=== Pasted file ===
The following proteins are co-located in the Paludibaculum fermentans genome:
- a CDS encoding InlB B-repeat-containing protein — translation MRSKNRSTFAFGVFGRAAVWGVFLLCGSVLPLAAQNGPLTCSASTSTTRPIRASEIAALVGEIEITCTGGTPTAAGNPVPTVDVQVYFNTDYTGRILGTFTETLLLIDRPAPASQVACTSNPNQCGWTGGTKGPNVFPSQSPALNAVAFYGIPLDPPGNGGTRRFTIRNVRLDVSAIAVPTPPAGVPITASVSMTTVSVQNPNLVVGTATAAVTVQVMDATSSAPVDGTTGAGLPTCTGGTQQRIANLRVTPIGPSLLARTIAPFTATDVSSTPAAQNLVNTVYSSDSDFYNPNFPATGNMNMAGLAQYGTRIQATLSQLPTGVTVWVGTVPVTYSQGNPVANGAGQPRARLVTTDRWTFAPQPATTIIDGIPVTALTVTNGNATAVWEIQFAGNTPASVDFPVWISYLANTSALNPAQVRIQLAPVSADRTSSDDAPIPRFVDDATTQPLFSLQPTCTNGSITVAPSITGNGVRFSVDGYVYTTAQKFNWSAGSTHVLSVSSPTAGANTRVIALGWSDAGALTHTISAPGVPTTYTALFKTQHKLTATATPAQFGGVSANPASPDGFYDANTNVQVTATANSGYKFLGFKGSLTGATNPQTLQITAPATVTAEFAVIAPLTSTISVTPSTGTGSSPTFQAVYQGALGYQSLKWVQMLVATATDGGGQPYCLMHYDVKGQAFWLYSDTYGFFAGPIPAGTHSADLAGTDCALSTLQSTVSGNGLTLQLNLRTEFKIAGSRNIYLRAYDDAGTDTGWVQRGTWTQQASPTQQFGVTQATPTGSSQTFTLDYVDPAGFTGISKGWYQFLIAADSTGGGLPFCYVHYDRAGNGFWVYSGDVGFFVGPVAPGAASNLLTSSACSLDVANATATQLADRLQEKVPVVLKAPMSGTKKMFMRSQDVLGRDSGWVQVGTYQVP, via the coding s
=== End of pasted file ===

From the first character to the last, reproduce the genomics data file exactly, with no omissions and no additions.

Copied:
The following proteins are co-located in the Paludibaculum fermentans genome:
- a CDS encoding InlB B-repeat-containing protein — translation MRSKNRSTFAFGVFGRAAVWGVFLLCGSVLPLAAQNGPLTCSASTSTTRPIRASEIAALVGEIEITCTGGTPTAAGNPVPTVDVQVYFNTDYTGRILGTFTETLLLIDRPAPASQVACTSNPNQCGWTGGTKGPNVFPSQSPALNAVAFYGIPLDPPGNGGTRRFTIRNVRLDVSAIAVPTPPAGVPITASVSMTTVSVQNPNLVVGTATAAVTVQVMDATSSAPVDGTTGAGLPTCTGGTQQRIANLRVTPIGPSLLARTIAPFTATDVSSTPAAQNLVNTVYSSDSDFYNPNFPATGNMNMAGLAQYGTRIQATLSQLPTGVTVWVGTVPVTYSQGNPVANGAGQPRARLVTTDRWTFAPQPATTIIDGIPVTALTVTNGNATAVWEIQFAGNTPASVDFPVWISYLANTSALNPAQVRIQLAPVSADRTSSDDAPIPRFVDDATTQPLFSLQPTCTNGSITVAPSITGNGVRFSVDGYVYTTAQKFNWSAGSTHVLSVSSPTAGANTRVIALGWSDAGALTHTISAPGVPTTYTALFKTQHKLTATATPAQFGGVSANPASPDGFYDANTNVQVTATANSGYKFLGFKGSLTGATNPQTLQITAPATVTAEFAVIAPLTSTISVTPSTGTGSSPTFQAVYQGALGYQSLKWVQMLVATATDGGGQPYCLMHYDVKGQAFWLYSDTYGFFAGPIPAGTHSADLAGTDCALSTLQSTVSGNGLTLQLNLRTEFKIAGSRNIYLRAYDDAGTDTGWVQRGTWTQQASPTQQFGVTQATPTGSSQTFTLDYVDPAGFTGISKGWYQFLIAADSTGGGLPFCYVHYDRAGNGFWVYSGDVGFFVGPVAPGAASNLLTSSACSLDVANATATQLADRLQEKVPVVLKAPMSGTKKMFMRSQDVLGRDSGWVQVGTYQVP, via the coding s